Anand Ranpara

Date of Graduation


Document Type


Degree Type



Statler College of Engineering and Mineral Resources


Mining and Industrial Extension

Committee Chair

Steven Guffey

Committee Co-Chair

Ryan LeBouf

Committee Member

Steven Guffey

Committee Member

Wafik Iskander

Committee Member

Ryan LeBouf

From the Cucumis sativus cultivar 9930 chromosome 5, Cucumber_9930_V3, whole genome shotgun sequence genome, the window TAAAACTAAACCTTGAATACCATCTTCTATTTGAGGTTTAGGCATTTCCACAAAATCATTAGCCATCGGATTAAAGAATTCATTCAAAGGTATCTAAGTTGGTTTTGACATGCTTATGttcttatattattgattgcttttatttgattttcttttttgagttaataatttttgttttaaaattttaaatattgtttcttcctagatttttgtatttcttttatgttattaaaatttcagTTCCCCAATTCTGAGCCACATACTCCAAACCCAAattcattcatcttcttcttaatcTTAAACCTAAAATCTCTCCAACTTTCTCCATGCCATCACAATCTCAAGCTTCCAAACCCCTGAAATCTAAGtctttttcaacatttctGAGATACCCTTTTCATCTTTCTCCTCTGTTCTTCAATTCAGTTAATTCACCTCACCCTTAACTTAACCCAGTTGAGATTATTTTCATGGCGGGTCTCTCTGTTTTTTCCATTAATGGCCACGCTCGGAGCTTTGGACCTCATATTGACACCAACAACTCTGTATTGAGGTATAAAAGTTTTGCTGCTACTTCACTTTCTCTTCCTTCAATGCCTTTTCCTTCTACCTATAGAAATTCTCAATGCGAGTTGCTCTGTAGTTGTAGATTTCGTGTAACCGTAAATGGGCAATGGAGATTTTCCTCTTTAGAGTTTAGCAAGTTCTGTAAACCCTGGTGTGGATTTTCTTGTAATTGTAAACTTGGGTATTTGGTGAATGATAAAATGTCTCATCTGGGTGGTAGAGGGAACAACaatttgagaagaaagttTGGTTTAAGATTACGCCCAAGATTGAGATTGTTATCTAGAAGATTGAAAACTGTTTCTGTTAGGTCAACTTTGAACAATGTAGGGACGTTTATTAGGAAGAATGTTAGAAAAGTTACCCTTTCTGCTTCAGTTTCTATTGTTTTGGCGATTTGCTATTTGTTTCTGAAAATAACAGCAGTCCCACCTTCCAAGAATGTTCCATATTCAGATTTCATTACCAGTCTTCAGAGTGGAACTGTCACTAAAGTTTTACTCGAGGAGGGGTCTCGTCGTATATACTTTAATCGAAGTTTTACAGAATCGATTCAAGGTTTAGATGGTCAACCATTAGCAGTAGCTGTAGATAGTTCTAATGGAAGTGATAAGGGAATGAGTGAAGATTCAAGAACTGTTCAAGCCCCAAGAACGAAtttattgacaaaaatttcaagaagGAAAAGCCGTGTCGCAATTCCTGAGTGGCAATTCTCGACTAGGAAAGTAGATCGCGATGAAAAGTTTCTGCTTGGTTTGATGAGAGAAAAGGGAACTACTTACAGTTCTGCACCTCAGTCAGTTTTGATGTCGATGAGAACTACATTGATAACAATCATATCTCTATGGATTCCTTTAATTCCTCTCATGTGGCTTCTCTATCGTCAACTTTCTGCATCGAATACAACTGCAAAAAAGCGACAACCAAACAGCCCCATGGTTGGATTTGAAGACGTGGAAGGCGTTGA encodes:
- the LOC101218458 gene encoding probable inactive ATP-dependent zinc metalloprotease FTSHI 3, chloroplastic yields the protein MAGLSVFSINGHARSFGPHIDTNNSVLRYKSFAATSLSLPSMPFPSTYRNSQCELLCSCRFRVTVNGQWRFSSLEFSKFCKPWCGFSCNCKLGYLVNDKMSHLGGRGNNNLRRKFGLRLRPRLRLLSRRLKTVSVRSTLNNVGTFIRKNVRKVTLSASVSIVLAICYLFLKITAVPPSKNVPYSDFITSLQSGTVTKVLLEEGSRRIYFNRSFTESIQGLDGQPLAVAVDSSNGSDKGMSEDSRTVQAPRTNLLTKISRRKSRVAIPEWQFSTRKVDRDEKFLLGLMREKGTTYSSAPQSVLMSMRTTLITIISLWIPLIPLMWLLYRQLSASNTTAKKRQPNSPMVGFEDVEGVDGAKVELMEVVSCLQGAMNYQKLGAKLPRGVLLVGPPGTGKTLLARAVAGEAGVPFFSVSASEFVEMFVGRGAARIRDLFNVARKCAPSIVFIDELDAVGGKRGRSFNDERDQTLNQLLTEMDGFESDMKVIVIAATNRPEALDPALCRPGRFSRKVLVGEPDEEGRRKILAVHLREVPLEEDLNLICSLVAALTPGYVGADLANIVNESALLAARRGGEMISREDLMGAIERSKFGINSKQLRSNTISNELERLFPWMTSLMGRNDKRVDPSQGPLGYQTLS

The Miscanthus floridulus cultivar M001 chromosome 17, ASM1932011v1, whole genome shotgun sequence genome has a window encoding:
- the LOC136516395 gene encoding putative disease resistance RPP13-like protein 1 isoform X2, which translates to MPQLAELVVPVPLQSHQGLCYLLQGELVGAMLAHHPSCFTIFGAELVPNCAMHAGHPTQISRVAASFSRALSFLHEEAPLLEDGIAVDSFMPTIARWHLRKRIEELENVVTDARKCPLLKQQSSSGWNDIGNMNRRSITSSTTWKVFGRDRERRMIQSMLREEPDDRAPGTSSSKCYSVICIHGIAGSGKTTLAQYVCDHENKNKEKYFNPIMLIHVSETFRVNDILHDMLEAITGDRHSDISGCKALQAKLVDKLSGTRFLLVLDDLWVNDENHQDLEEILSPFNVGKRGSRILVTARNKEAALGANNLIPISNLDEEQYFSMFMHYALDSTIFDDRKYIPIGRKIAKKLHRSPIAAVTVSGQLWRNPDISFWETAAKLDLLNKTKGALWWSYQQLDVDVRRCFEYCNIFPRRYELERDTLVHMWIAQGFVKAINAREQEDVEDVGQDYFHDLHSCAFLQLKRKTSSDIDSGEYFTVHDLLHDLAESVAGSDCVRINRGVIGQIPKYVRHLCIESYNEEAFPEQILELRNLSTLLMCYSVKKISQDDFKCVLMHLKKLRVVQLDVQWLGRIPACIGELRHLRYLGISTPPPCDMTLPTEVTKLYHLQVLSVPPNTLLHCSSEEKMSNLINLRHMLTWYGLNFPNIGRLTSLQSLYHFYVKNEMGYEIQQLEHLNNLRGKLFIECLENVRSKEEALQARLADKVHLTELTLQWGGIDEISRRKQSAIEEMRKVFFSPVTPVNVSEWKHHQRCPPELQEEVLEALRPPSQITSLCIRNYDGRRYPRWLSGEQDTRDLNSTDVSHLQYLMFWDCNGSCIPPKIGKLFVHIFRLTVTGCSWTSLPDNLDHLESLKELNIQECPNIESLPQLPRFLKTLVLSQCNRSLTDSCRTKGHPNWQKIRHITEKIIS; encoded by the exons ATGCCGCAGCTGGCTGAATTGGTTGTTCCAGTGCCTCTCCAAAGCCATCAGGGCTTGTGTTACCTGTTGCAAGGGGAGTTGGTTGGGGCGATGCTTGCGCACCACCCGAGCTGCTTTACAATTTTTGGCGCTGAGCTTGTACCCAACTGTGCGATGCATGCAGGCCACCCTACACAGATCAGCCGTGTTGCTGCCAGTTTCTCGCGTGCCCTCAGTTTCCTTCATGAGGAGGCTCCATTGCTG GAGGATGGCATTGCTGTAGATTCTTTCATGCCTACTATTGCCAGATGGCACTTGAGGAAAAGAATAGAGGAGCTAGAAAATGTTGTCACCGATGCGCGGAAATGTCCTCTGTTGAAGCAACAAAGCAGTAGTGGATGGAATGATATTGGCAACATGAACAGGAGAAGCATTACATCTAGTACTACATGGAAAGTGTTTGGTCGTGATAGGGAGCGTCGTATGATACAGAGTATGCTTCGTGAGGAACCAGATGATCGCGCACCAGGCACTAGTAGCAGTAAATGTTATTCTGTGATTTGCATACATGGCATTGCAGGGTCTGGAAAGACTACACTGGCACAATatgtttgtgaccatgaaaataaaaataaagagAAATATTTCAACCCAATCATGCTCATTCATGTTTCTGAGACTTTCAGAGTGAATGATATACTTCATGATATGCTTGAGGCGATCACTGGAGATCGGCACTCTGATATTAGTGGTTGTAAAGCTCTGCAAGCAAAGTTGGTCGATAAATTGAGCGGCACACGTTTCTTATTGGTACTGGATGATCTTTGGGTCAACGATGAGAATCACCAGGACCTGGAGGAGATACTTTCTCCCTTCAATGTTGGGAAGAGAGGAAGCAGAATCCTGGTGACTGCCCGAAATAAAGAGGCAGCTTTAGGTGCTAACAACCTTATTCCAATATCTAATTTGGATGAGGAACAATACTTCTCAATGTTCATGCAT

Recent toxicological studies have shown that the surface area of ultrafine particles (UFP i.e., particles with diameters less than 0.1 micrometer) has a stronger correlation with adverse health effects than does mass of these particles. Ultrafine titanium dioxide (TiO2) particles are widely used in industry, and their use is associated with adverse health outcomes, such as micro vascular dysfunctions and pulmonary damages.;The primary aim of this experimental study was to compare a variety of laboratory and industrial hygiene (IH) field study instruments all measuring the same aerosolized TiO2. The study also observed intra-instrument variability between measurements made by two apparently identical devices of the same type of instrument placed side-by-side.;The types of instruments studied were (1) DustTrak(TM) DRX, (2) Personal Data RAMs(TM) (PDR), (3) GRIMM, (4) Diffusion charger (DC) and (5) Scanning Mobility Particle Sizer (SMPS). Two devices of each of the four IH field study instrument types were used to measure six levels of mass concentration of fine and ultrafine TiO2 aerosols in controlled chamber tests. Metrics evaluated included real-time mass, active surface area and number/geometric surface area distributions, and off-line gravimetric mass and morphology on filters. DustTrak(TM) DRXs and PDRs were used for mass concentration measurements. DCs were used for active surface area concentration measurements. GRIMMs were used for number concentration measurements. SMPS was used for inter-instrument comparisons of surface area and number concentrations.;The results indicated that two apparently identical devices of each DRX and PDR were statistically not different with each other for all the trials of both the sizes of powder (p < 5%). Mean difference between mass concentrations measured by two DustTrak DRX devices was smaller than that measured by two PDR devices. DustTrak DRX measurements were closer to the reference method, gravimetric mass concentration, than the PDRs. Two apparently identical DC devices were statistically different with each other for fine particles but not for UFP. DC devices and SMPS were statistically different with each other for both sizes of particles. Two apparently identical GRIMM devices were statistically different with each other for fine particles. For UFP, results of GRIMM device were statistically different than SMPS but not for fine particles. These observations suggest that inter-device within instrument and inter-instrument agreements depend on particle size and instrument characteristics to measure nanoparticles at different concentration levels.